Whitney Davis on Pictorial Art and Global Psychological Modernity


For the 2019 FORART lecture, Whitney Davis (Berkeley) will discuss the evolutionary modernity of picture-making in the human species.

Pictorial Art and Global Psychological Modernity will deal with new research on the evolutionary ‘modernity’ of picture making in the human species (from c. 40,000 BCE), the problem of pre-modern-human ‘pictures’ (before c. 40,000 BCE), and, most important, in what ways the making of pictures ‘modernized’ the ‘modern human’ perceptual and cognitive systems (in place by c. 200,000 BCE) and form of life – creating a new kind of world into which human beings were integrated. The lecture will combine approaches from art history, paleoanthropology, archaeology, cognitive evolution, and aesthetics.

Whitney Davis is  George C. and Helen N. Pardee Professor of History of Art at the University of California at Berkeley. His teaching and research interests include prehistoric and archaic arts (especially prehistoric and predynastic arts of north eastern Africa); worldwide rock art; the Classical tradition and neoclassicism in Western art since the later Middle Ages, and especially in the eighteenth and nineteenth centuries in Britain; the development of professional art history in interaction with archaeology, philosophical aesthetics, comparative anthropology, and other disciplines; art theory in visual-cultural studies, especially problems of pictorial representation and other kinds of visual notation; aspects of modern art history, especially its expression (or not) of nonnormative sexualities; the history and theory of sexuality, especially the history of psychoanalysis; queer theory; world art studies; and environmental, evolutionary, and cognitive approaches to the global history of visual culture.  He is the author of:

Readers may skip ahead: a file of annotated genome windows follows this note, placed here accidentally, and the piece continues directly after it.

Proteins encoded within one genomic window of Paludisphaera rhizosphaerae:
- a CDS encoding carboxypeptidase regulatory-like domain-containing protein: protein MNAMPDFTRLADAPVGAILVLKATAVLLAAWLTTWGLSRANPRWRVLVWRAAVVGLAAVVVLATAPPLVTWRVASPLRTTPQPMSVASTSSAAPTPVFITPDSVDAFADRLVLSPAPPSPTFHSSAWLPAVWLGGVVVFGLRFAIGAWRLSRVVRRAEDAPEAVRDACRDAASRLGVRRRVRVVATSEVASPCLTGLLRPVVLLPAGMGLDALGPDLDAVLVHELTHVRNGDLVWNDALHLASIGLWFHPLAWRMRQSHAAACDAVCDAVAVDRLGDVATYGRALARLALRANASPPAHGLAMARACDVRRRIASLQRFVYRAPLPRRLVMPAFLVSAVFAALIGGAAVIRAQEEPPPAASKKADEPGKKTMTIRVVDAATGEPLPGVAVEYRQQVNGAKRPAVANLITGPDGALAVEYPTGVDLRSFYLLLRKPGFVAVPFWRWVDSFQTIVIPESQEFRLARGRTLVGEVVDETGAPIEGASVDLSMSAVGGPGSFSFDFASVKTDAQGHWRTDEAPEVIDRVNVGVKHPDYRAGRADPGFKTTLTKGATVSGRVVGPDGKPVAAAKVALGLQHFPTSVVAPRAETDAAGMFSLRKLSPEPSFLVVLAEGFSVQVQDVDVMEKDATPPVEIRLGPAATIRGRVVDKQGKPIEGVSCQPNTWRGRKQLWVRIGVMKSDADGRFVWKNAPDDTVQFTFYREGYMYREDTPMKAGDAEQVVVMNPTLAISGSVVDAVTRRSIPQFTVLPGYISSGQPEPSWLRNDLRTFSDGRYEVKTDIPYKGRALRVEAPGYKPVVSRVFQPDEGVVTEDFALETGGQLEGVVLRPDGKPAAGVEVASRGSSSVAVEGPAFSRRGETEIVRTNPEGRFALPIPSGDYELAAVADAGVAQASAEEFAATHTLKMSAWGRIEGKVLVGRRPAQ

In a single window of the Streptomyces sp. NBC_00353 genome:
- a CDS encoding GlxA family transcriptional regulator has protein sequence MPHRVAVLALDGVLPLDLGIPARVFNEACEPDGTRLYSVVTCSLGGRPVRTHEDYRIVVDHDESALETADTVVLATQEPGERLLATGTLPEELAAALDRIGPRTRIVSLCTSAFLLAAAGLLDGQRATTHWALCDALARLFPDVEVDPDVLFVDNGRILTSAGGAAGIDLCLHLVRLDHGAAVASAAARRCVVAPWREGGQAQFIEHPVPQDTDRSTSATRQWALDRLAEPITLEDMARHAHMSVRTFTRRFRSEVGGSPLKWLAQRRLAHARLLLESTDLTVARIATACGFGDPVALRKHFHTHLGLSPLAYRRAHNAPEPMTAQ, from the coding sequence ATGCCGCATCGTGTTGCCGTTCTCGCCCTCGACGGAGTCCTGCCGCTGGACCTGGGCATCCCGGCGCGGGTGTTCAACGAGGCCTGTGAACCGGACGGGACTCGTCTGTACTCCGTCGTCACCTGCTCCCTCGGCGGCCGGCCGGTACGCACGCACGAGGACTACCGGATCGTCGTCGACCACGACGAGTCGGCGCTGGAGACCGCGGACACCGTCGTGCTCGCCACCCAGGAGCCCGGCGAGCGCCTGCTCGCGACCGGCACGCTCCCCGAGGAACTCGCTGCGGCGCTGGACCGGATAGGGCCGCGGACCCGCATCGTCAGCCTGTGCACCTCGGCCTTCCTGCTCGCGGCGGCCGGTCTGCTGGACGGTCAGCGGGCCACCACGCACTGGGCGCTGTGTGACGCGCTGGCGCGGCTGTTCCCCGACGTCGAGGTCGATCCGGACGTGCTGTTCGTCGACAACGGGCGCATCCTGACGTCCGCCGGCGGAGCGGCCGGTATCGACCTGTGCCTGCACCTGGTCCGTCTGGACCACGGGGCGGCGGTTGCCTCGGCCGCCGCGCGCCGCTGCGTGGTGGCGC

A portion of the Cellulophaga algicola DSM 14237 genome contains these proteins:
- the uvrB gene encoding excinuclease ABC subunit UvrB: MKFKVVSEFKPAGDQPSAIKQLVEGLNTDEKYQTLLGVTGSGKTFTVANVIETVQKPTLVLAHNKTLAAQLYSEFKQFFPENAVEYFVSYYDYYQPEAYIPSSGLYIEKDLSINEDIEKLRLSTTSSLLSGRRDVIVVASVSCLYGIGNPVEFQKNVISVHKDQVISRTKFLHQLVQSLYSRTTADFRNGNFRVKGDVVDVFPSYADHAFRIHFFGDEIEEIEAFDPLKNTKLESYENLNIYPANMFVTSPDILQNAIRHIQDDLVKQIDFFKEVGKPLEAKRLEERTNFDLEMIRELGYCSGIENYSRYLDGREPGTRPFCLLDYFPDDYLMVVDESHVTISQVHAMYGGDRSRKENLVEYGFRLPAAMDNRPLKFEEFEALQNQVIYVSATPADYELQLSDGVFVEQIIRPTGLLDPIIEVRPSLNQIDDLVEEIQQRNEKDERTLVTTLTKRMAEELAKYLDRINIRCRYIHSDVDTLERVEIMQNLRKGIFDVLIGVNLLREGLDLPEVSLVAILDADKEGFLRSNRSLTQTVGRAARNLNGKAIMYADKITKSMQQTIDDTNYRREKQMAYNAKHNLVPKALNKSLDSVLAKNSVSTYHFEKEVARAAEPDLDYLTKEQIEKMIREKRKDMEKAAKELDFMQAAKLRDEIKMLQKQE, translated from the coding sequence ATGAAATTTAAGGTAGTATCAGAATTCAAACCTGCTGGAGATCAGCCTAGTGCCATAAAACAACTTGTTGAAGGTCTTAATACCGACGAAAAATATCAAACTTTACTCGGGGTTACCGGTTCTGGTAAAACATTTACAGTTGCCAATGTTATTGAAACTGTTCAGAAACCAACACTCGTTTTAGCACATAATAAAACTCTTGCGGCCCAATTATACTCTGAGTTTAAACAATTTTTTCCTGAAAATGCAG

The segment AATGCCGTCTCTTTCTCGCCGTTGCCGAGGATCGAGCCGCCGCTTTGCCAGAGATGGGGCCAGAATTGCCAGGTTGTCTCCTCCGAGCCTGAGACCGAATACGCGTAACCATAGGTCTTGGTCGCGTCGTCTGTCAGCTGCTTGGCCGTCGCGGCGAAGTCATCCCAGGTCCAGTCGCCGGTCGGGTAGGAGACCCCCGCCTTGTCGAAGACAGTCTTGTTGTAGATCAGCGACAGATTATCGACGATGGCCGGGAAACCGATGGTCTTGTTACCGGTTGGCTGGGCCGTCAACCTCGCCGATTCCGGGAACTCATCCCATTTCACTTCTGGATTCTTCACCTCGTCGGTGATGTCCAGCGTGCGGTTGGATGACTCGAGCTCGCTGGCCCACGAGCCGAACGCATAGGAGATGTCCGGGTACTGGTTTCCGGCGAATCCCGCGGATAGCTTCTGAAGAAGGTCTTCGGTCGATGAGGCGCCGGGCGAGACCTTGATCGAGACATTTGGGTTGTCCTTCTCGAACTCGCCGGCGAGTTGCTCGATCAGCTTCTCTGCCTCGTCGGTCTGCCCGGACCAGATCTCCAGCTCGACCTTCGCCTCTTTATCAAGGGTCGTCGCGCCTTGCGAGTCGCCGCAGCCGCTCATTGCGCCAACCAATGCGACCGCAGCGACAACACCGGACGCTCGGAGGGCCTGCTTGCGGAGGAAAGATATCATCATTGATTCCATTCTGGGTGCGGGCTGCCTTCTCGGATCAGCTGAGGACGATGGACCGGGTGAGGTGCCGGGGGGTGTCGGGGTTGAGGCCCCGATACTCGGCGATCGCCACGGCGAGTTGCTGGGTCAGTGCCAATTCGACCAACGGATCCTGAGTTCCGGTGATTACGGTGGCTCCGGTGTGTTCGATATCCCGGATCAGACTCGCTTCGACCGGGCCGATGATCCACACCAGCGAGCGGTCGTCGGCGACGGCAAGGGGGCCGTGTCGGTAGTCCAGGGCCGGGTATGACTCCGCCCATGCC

The Canonical Tradition in Ancient Egyptian Art (Cambridge University Press, 1989)

Masking the Blow: The Scene of Representation in Late Prehistoric Egyptian Art (University of California Press, 1992)

Pacing the World: Construction in the Sculpture of David Rabinowitch (Harvard University Art Museums, 1996)

Drawing the Dream of the Wolves: Homosexuality, Interpretation, and Freud’s “Wolf Man” Case (Indiana University Press, 1996)

Replications: Archaeology, Art History, Psychoanalysis (Pennsylvania State University Press, 1996)

Queer Beauty: Sexuality and Aesthetics from Winckelmann to Freud and Beyond (Columbia University Press, 2010)

A General Theory of Visual Culture (Princeton University Press, 2011), which received the 2012 Monograph Prize of the American Society for Aesthetics and the Susanne K. Langer Award of the Media Ecology Association.

He is currently working on three book projects: Visuality and Virtuality: Images and Pictures from Ancient Egypt to New Media (a companion volume to A General Theory of Visual Culture); Space, Time, and Depiction; and Inquiry in Art History (a study of the interaction of idiographic and nomological traditions of explanation in art history since the late 19th century).